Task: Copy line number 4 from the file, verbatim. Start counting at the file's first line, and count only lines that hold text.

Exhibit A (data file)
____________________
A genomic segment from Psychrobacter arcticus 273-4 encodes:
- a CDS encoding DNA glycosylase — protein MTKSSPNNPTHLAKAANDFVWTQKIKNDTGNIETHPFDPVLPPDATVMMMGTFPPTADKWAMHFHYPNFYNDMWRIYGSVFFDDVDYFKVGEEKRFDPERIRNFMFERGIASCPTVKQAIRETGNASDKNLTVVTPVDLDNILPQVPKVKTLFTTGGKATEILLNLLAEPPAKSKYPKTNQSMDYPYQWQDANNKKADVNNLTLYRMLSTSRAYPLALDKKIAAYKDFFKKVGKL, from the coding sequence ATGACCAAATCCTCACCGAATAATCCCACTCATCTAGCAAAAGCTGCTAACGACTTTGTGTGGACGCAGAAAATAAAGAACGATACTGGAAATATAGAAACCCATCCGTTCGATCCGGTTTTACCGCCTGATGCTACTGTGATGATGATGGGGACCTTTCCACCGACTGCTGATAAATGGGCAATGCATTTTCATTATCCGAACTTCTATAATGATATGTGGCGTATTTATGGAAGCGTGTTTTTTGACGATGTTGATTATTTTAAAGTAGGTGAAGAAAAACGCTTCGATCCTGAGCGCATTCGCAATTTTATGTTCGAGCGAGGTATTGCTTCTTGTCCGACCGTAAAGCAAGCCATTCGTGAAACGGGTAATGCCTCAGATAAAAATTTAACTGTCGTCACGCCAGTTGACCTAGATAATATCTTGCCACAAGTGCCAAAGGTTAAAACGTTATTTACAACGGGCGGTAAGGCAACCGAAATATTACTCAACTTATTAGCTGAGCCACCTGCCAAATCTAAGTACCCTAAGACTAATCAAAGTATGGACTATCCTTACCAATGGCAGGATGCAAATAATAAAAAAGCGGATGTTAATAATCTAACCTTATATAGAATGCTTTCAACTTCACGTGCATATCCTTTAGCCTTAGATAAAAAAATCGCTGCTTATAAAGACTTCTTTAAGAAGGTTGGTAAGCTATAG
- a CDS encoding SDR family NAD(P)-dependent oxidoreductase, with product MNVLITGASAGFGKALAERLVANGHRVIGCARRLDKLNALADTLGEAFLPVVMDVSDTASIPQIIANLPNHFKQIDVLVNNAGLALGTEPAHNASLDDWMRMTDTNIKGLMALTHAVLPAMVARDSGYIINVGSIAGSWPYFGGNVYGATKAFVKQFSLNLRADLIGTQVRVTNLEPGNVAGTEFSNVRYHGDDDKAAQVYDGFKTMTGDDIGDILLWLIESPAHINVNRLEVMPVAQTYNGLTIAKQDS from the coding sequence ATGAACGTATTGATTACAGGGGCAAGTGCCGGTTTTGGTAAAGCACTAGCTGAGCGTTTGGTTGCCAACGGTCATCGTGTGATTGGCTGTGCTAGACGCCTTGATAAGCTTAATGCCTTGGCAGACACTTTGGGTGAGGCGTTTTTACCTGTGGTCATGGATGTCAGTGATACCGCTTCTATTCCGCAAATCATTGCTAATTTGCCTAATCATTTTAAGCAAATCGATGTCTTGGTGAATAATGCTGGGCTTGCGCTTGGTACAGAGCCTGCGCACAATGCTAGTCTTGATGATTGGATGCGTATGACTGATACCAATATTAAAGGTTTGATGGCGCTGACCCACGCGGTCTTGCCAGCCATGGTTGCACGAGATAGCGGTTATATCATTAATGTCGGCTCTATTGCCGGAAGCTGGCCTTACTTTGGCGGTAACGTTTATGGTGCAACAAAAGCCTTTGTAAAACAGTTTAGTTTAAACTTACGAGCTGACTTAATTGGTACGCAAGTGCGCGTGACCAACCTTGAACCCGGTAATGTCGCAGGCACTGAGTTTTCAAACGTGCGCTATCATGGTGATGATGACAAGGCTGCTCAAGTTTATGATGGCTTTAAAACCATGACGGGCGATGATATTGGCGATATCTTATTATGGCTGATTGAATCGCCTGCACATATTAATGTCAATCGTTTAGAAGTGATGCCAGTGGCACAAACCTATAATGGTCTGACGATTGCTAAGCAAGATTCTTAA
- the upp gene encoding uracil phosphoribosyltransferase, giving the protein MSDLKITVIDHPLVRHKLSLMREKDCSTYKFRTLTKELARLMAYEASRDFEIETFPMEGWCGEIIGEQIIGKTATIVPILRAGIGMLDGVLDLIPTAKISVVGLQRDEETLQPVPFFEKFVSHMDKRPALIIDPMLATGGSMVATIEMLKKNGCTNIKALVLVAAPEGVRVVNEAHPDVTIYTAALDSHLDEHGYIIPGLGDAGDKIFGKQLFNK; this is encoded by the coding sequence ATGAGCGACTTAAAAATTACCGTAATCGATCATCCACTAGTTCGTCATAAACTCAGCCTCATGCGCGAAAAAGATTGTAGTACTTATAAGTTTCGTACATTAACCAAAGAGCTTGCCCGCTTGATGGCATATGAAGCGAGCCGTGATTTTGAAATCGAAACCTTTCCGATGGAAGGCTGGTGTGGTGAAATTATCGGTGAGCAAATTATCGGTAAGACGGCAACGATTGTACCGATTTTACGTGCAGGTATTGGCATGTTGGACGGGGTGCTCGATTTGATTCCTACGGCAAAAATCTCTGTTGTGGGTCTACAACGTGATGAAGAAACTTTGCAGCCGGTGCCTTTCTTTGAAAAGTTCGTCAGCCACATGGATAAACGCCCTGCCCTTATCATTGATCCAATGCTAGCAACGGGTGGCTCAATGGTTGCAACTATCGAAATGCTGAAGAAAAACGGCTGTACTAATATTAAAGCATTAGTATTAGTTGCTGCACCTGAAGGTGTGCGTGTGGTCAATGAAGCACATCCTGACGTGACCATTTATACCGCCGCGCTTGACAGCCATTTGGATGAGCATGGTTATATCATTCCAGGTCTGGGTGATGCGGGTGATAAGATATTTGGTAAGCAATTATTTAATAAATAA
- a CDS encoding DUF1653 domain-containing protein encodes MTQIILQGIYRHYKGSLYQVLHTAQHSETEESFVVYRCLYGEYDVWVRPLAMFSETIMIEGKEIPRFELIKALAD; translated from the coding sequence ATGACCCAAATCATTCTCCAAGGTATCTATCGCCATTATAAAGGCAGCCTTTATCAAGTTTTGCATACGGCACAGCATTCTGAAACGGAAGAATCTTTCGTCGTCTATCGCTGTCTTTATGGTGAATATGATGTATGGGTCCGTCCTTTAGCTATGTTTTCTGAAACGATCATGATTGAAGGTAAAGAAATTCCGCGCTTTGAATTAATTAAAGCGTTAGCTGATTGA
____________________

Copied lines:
- the upp gene encoding uracil phosphoribosyltransferase, giving the protein MSDLKITVIDHPLVRHKLSLMREKDCSTYKFRTLTKELARLMAYEASRDFEIETFPMEGWCGEIIGEQIIGKTATIVPILRAGIGMLDGVLDLIPTAKISVVGLQRDEETLQPVPFFEKFVSHMDKRPALIIDPMLATGGSMVATIEMLKKNGCTNIKALVLVAAPEGVRVVNEAHPDVTIYTAALDSHLDEHGYIIPGLGDAGDKIFGKQLFNK; this is encoded by the coding sequence ATGAGCGACTTAAAAATTACCGTAATCGATCATCCACTAGTTCGTCATAAACTCAGCCTCATGCGCGAAAAAGATTGTAGTACTTATAAGTTTCGTACATTAACCAAAGAGCTTGCCCGCTTGATGGCATATGAAGCGAGCCGTGATTTTGAAATCGAAACCTTTCCGATGGAAGGCTGGTGTGGTGAAATTATCGGTGAGCAAATTATCGGTAAGACGGCAACGATTGTACCGATTTTACGTGCAGGTATTGGCATGTTGGACGGGGTGCTCGATTTGATTCCTACGGCAAAAATCTCTGTTGTGGGTCTACAACGTGATGAAGAAACTTTGCAGCCGGTGCCTTTCTTTGAAAAGTTCGTCAGCCACATGGATAAACGCCCTGCCCTTATCATTGATCCAATGCTAGCAACGGGTGGCTCAATGGTTGCAACTATCGAAATGCTGAAGAAAAACGGCTGTACTAATATTAAAGCATTAGTATTAGTTGCTGCACCTGAAGGTGTGCGTGTGGTCAATGAAGCACATCCTGACGTGACCATTTATACCGCCGCGCTTGACAGCCATTTGGATGAGCATGGTTATATCATTCCAGGTCTGGGTGATGCGGGTGATAAGATATTTGGTAAGCAATTATTTAATAAATAA